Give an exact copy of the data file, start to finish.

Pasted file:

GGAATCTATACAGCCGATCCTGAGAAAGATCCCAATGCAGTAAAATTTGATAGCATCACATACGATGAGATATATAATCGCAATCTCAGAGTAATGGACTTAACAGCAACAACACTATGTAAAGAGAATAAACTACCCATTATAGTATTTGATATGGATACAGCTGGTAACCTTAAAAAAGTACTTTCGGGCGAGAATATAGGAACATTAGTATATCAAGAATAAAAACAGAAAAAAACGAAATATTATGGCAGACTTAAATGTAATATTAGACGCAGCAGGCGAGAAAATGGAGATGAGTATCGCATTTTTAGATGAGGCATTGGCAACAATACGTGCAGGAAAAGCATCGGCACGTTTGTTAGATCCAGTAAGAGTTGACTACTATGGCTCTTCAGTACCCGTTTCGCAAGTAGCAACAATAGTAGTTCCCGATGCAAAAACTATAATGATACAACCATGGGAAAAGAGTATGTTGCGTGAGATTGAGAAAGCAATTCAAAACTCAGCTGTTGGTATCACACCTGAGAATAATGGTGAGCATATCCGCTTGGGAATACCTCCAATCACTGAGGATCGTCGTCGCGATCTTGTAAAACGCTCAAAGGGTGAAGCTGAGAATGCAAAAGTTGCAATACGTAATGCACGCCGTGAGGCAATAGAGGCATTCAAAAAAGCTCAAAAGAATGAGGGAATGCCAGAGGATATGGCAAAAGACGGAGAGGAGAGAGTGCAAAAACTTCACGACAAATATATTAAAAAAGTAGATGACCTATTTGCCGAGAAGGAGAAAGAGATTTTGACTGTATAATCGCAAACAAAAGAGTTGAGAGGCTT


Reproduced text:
GGAATCTATACAGCCGATCCTGAGAAAGATCCCAATGCAGTAAAATTTGATAGCATCACATACGATGAGATATATAATCGCAATCTCAGAGTAATGGACTTAACAGCAACAACACTATGTAAAGAGAATAAACTACCCATTATAGTATTTGATATGGATACAGCTGGTAACCTTAAAAAAGTACTTTCGGGCGAGAATATAGGAACATTAGTATATCAAGAATAAAAACAGAAAAAAACGAAATATTATGGCAGACTTAAATGTAATATTAGACGCAGCAGGCGAGAAAATGGAGATGAGTATCGCATTTTTAGATGAGGCATTGGCAACAATACGTGCAGGAAAAGCATCGGCACGTTTGTTAGATCCAGTAAGAGTTGACTACTATGGCTCTTCAGTACCCGTTTCGCAAGTAGCAACAATAGTAGTTCCCGATGCAAAAACTATAATGATACAACCATGGGAAAAGAGTATGTTGCGTGAGATTGAGAAAGCAATTCAAAACTCAGCTGTTGGTATCACACCTGAGAATAATGGTGAGCATATCCGCTTGGGAATACCTCCAATCACTGAGGATCGTCGTCGCGATCTTGTAAAACGCTCAAAGGGTGAAGCTGAGAATGCAAAAGTTGCAATACGTAATGCACGCCGTGAGGCAATAGAGGCATTCAAAAAAGCTCAAAAGAATGAGGGAATGCCAGAGGATATGGCAAAAGACGGAGAGGAGAGAGTGCAAAAACTTCACGACAAATATATTAAAAAAGTAGATGACCTATTTGCCGAGAAGGAGAAAGAGATTTTGACTGTATAATCGCAAACAAAAGAGTTGAGAGGCTT